Frances Roberts Gregory is an ecowomanist ethnographer and Ph.D. Candidate in Society & Environment at the University of California, Berkeley. Her research explores how Gulf Coast women of color navigate contradictory relationships with energy and petrochemical industries, resist environmental racism and advocate for climate justice. She previously consulted for the Deep South Center for Environmental Justice and taught courses on climate justice and environmental racism at Tulane University and Bard Early College New Orleans (BECNO). She is a former Significant Opportunities in Atmospheric Research and Science (SOARS) protege and previously worked at the National Center for Atmospheric Research (NCAR). In the fall of 2021, she will start a new position as Assistant Professor of Cultural Anthropology and co-director of the Spelman College Food Studies Program. You can read more about her work here.

Betsy Taylor, Executive Director, Livelihoods Exchange Network (LiKEN). Betsy Taylor is LiKEN founding director and a cultural anthropologist.  Over the past 20 years, Dr. Taylor (Ph.D. Anthropology) has worked for community-driven development in Appalachia and South Asia to integrate issues of health, agriculture, forestry, culture and environmental stewardship.  In popular and scholarly venues, she writes about environmental and social justice movements, democratic planning and participatory research, women’s issues, the commons, democratic reclamation of academe / professions.  She co-authored, with Herbert Reid, the book, Recovering the Commons: Democracy, Place, and Global Justice (University of Illinois Press, 2010). Many of her writings can be found on her website and on the LiKEN website.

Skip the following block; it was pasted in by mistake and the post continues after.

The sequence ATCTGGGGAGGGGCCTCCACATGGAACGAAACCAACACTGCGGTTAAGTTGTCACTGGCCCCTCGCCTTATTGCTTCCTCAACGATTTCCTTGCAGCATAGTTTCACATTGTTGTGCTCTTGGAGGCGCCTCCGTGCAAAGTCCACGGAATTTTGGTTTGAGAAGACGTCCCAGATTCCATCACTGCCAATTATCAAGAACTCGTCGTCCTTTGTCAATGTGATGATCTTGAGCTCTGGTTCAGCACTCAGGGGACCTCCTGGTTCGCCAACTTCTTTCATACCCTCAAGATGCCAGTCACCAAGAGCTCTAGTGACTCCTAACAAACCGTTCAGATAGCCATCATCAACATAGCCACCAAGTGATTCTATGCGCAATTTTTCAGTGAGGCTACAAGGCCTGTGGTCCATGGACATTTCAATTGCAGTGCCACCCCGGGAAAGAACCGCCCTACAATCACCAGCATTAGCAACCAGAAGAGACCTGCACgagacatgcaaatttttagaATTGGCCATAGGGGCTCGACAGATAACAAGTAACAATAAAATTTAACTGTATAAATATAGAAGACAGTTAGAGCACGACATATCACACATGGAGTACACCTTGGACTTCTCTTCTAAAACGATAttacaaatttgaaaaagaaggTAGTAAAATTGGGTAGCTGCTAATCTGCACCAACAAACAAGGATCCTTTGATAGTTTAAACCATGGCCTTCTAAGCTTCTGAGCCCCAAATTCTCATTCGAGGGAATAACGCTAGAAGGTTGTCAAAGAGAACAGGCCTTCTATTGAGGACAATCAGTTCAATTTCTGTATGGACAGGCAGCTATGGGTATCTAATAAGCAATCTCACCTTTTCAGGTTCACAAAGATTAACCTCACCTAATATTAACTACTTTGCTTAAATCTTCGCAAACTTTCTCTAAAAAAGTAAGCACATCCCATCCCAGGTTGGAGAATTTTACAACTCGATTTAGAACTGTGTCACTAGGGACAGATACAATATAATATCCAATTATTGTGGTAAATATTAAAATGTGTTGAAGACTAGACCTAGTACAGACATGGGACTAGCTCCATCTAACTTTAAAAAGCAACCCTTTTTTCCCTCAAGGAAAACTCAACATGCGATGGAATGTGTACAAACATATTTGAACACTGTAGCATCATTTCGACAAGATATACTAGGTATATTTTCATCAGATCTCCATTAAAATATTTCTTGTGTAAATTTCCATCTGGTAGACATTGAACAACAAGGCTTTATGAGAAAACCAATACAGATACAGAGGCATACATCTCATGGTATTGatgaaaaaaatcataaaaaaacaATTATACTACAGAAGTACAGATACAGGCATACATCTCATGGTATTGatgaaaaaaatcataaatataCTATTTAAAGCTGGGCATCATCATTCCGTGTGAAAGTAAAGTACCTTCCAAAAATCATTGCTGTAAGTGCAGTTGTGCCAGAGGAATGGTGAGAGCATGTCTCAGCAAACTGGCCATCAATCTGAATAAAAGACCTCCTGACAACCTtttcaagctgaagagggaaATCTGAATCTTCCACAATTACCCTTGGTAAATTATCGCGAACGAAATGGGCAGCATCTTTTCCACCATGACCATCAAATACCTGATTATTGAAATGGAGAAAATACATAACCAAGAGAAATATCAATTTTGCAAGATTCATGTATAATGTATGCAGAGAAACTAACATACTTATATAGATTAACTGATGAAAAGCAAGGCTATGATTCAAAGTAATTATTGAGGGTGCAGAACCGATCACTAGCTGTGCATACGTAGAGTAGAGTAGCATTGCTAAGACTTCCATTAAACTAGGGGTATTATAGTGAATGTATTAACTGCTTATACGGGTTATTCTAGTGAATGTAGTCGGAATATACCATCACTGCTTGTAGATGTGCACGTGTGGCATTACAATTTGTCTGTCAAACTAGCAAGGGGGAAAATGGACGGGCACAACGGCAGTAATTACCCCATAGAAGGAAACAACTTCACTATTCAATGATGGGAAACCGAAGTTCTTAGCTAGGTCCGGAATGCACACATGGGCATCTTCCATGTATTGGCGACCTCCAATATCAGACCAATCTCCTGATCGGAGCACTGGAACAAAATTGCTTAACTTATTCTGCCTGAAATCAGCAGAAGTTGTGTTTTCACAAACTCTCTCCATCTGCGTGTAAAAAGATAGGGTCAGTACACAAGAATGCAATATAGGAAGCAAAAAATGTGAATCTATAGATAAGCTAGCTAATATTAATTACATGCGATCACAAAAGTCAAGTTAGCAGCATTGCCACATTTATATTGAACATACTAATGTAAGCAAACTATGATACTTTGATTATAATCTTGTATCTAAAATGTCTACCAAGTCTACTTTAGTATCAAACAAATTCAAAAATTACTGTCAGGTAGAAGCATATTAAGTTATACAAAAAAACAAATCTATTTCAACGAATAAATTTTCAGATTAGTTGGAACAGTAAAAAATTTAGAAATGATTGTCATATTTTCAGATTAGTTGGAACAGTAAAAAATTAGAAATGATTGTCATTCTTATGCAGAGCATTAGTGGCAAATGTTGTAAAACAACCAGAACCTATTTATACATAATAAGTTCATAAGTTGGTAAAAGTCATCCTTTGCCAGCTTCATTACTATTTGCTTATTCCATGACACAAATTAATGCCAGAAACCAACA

Mary Hufford, Associate Director, Livelihoods Exchange Network (LiKEN). Folklorist Dr. Hufford (Ph.D. Folklore and Folklife) has worked over the past three decades in government, academic, and local community settings. As folklife specialist at the American Folklife Center, Library of Congress (1982‐2002) she led regional team fieldwork projects in the New Jersey Pine Barrens and the southern West Virginia coalfields. From 2002‐2012, she served on the graduate faculty of folklore and folklife at the University of Pennsylvania, directing the Center for Folklore and Ethnography from 2002 to 2008. For a more complete list of her downloadable publications go to her website and the LiKEN website.